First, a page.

A pair of ransomware attacks in Maine on sewage treatment plants in rural communities demonstrates that small towns need to be just as vigilant as larger communities in protecting against hackers, local officials said.

The attacks occurred in April in Mount Desert and on the Fourth of July in Limestone, and no money was paid and no customer data was compromised, officials said Monday.

“It’s like an arms race between the good guys and the bad guys,” said Mount Desert Town Manager Durlin Lunt Jr. “Fortunately, in this case, they didn’t get anything.”

In northern Maine, the town of Limestone was hit on a holiday.

Limestone Water and Sewer District Superintendent Jim Leighton said the control computer was hit with the ransomware attack.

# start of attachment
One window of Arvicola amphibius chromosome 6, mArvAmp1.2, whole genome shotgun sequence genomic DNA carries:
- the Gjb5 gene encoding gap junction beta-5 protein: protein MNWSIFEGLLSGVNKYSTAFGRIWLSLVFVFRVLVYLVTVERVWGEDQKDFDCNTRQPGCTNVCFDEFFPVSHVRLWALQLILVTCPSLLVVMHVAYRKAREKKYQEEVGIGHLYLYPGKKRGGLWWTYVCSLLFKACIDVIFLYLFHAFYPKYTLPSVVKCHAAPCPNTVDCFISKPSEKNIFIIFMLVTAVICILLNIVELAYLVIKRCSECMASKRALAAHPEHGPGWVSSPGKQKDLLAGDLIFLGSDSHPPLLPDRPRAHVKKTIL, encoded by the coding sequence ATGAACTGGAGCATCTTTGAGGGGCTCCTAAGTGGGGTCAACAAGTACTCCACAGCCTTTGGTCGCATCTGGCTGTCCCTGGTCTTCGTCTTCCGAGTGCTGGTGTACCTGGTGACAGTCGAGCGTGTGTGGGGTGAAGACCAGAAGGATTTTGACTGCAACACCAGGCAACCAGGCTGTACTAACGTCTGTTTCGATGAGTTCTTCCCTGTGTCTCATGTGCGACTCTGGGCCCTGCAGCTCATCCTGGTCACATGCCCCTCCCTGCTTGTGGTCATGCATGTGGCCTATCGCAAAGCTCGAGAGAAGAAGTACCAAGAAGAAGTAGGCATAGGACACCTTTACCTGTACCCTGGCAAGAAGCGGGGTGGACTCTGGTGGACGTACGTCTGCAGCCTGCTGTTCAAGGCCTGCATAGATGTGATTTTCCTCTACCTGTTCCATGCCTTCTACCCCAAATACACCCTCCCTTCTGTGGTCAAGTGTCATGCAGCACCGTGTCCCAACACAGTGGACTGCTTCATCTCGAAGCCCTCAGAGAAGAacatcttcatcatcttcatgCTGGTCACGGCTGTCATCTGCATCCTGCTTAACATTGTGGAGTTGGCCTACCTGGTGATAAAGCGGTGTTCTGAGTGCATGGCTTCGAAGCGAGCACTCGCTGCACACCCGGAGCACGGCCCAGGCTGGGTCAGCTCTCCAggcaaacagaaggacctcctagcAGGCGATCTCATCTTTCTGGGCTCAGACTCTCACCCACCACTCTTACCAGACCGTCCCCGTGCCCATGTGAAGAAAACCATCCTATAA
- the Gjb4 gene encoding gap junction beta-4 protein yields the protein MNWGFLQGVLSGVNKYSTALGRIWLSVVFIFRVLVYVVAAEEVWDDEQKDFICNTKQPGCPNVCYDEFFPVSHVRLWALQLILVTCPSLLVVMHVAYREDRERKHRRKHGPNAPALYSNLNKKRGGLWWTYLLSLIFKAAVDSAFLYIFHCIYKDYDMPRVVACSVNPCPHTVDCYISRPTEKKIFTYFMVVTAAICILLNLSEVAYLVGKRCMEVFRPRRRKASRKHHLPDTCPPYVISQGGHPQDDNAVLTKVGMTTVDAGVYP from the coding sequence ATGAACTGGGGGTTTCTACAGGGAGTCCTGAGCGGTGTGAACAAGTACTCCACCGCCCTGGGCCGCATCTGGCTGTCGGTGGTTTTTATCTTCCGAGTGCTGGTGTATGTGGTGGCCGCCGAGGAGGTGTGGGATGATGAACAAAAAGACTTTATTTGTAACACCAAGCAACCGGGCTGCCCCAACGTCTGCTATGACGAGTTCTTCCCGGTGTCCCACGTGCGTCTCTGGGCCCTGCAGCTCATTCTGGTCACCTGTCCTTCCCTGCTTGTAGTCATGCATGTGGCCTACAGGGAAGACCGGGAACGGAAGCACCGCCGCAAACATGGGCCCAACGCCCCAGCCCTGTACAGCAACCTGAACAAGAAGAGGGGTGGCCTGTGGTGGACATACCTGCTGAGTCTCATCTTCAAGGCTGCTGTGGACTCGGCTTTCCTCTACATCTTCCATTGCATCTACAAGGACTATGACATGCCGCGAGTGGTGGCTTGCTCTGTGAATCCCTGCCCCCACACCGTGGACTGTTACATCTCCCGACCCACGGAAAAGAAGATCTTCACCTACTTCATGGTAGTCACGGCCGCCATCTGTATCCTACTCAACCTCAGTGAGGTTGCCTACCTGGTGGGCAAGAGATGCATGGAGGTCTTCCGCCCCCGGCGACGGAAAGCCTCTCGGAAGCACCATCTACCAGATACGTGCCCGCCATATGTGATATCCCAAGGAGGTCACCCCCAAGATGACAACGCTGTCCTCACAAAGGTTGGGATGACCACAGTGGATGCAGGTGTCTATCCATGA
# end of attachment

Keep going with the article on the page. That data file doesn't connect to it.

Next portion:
The hackers couldn’t cause harm, but the computer shutdown did take offline alarms to alert workers if pumps overheat or tanks are overfilled, he said.

In the end, the old, obsolete Windows 7 computer was due to be replaced anyway, he said, and it may have been a good thing because it caught the attention of water and sewage district operators in Aroostook County.

“It was a bad thing for us but a good thing for the county,” he said. “Everyone took notice and did things to their computers so they couldn’t be hit.”

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